And when he’s hungry he goes and sits in his crate and looks meaningfully at us and the dog bowl. If we still don’t get it, he walks into the kitchen and sniffs at the fridge where we keep is food, then at the counter where we make his food, and then back into his crate. Thankfully, he is not demanding in the sense that he doesn’t bark or paw at us to get attention when he does this; he just walks and looks and sniffs/points his nose at stuff and then looks at us.

  12. Lindsay Stordahl Author on January 15, 2009

    Haha! Biggie makes me laugh.

  13. abbey on January 15, 2009

    You gave me a smile Lindsay… but the main thing that drives me nuts is people humanising dogs… grrr ‘they are not human!’ i think half their behavioural problems come from this alone

  14. Cynthia on January 17, 2009

    Hmm.. some of Ace’s things sound like proofing issues. If he is unsure what a cue means, then maybe it’s just not trained quite as much as it could be. Look at those high level obedience and freestyle dogs, they don’t get words messed up.

    I think dogs are very, very smart. They think differently than humans, of course, but it’s fun to figure out how to communicate with them to get my point across. I don’t think any dog is dumb. Some take more repetitions (hounds for example) to learn something, than others. But I wouldn’t classify any of my dogs as dumb. :p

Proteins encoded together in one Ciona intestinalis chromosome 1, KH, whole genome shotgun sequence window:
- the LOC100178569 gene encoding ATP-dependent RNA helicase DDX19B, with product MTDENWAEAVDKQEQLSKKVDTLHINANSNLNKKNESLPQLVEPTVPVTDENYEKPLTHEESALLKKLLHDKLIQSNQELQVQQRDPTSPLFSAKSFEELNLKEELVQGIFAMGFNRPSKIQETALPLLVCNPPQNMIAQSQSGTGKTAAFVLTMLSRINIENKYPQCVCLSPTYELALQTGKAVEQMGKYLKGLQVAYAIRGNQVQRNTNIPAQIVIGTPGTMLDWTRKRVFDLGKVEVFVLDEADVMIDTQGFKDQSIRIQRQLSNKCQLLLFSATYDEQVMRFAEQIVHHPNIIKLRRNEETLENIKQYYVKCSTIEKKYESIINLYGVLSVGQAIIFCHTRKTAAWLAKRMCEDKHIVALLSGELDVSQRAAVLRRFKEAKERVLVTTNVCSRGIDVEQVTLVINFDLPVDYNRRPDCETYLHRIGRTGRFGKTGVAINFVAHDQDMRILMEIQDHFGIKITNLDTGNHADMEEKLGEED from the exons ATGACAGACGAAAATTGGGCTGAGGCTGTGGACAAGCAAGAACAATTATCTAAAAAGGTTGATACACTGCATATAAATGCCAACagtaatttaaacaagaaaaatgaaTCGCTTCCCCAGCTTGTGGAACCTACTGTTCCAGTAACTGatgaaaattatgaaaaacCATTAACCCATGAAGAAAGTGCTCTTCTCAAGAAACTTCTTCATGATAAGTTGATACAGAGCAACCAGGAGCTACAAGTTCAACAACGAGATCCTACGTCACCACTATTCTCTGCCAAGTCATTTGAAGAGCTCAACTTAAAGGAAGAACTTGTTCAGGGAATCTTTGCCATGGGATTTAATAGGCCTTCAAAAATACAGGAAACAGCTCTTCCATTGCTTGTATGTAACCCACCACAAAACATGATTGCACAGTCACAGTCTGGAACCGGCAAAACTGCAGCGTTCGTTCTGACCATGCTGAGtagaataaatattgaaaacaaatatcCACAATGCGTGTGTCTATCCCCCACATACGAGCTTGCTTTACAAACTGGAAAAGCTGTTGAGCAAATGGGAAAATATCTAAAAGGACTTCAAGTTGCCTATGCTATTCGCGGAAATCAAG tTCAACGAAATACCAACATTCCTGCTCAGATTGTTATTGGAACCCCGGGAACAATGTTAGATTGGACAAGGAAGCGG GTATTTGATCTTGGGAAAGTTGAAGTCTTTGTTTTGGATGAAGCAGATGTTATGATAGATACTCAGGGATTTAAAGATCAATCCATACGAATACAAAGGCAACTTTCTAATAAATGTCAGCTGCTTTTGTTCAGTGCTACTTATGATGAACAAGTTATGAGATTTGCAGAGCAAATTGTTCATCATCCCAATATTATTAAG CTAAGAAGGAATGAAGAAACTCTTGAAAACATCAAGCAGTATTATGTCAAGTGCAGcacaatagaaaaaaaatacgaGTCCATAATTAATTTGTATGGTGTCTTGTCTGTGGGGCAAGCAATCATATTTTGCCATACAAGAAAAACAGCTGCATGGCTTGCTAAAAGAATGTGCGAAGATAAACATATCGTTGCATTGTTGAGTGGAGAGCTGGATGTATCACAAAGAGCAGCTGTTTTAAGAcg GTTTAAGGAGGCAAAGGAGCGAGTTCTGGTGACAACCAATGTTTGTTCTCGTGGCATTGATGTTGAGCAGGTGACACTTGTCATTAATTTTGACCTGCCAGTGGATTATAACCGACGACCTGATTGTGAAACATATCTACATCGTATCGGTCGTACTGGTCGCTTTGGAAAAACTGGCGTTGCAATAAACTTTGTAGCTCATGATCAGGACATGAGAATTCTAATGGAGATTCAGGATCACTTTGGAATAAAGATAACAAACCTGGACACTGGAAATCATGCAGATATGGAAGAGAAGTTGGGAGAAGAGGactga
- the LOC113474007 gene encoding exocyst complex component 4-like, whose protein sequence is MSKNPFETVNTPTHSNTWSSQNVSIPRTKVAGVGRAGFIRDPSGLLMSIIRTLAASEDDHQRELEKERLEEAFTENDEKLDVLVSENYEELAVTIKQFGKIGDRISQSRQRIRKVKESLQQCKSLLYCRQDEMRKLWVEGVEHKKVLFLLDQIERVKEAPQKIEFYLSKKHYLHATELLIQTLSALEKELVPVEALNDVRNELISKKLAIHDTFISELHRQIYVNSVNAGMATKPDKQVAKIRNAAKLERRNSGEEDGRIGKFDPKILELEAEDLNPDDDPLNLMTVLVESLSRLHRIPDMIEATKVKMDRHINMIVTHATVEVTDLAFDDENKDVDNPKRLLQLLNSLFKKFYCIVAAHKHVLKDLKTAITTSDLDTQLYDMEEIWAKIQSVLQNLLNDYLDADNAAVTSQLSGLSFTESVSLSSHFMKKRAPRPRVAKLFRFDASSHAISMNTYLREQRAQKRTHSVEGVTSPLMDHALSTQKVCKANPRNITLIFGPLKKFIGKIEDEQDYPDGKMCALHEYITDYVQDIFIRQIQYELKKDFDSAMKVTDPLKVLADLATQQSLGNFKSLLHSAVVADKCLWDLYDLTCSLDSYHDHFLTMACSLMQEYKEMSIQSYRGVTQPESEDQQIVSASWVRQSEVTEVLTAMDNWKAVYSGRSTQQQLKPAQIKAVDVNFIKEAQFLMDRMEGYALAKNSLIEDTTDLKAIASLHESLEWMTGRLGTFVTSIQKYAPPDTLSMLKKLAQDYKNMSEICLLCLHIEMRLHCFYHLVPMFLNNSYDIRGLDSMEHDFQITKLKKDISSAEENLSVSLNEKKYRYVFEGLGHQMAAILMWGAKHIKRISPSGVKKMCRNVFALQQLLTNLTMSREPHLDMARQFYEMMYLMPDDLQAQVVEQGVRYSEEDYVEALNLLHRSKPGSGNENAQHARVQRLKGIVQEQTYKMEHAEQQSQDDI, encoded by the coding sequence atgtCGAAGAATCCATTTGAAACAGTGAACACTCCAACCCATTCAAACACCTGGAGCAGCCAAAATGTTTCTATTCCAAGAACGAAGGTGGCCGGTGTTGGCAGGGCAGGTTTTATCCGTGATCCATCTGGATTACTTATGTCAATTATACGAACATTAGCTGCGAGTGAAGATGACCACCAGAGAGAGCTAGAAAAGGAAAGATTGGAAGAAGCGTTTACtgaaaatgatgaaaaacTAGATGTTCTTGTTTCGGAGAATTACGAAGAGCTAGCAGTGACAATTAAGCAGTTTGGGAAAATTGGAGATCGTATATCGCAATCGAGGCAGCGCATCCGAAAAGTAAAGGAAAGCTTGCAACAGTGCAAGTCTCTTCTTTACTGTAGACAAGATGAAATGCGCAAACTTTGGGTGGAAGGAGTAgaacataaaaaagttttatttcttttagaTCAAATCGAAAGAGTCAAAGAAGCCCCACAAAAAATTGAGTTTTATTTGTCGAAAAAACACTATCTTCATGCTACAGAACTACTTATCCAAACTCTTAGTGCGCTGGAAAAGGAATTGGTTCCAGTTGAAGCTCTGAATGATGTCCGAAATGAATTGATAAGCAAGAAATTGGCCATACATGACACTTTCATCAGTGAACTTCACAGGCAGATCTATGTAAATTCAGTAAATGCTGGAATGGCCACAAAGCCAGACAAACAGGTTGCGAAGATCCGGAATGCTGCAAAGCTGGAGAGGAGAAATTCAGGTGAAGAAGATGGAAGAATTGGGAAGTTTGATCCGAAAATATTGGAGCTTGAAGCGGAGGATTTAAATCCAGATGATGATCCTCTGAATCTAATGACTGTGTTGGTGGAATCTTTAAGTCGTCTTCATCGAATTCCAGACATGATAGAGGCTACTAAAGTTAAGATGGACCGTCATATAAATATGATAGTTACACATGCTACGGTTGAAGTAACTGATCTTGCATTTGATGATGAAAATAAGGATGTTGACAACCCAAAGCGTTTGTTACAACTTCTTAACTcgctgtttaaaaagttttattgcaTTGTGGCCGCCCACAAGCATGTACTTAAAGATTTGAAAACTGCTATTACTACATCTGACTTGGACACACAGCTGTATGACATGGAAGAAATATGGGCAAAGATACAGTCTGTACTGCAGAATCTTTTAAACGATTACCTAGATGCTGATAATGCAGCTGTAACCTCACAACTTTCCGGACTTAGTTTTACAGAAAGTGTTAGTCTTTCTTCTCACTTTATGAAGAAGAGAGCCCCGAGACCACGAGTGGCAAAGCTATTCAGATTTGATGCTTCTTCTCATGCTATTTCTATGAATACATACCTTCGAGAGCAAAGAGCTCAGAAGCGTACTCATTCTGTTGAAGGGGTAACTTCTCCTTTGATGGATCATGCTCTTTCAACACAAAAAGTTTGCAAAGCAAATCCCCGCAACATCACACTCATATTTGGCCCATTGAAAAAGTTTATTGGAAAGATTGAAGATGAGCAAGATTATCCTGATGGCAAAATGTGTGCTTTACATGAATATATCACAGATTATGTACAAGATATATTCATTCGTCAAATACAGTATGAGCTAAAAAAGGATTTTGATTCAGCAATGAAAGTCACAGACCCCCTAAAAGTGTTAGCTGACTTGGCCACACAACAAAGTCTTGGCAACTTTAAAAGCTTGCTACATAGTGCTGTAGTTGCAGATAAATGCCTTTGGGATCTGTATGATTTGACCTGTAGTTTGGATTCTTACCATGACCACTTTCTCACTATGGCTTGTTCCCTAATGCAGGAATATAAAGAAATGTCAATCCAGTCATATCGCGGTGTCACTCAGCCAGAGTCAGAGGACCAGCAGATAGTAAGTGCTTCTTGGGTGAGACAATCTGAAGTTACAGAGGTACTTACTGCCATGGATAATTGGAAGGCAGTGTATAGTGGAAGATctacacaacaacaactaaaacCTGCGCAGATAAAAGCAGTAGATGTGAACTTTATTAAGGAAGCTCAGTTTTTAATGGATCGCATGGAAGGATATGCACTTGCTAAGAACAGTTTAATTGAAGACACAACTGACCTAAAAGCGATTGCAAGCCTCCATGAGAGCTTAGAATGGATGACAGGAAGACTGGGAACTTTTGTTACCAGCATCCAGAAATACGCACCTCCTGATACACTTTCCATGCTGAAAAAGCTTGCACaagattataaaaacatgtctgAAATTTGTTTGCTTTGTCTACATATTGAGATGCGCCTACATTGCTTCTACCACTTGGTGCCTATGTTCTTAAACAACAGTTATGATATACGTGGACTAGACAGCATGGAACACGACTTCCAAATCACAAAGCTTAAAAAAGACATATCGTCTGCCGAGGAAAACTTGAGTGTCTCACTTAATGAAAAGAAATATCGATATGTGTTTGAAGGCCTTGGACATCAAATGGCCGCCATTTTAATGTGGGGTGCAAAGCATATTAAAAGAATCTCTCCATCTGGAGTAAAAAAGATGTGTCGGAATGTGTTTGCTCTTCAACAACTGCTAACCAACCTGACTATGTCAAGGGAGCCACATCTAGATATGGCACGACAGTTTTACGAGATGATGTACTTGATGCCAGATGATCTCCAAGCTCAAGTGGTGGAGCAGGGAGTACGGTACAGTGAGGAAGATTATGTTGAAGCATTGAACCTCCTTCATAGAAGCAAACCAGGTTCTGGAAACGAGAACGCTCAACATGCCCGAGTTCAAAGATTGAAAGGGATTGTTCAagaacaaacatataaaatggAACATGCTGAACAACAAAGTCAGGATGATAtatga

15. Lindsay Stordahl Author on January 17, 2009

    Cynthia, I need to work with Ace more on the commands he is learning. I often move too quickly or add to many words. And I don’t review the old stuff enough. He needs more repetitions and clear signals from me. I’m sure I confused him sometimes.

  16. vee on January 17, 2009

    jake is getting his commands mixed up too! we are going to trick class and he learns to new tricks per class. he does great in class but when we practice instead of roll over he’ll get up and try to shake my hand!

  17. Adam on January 22, 2009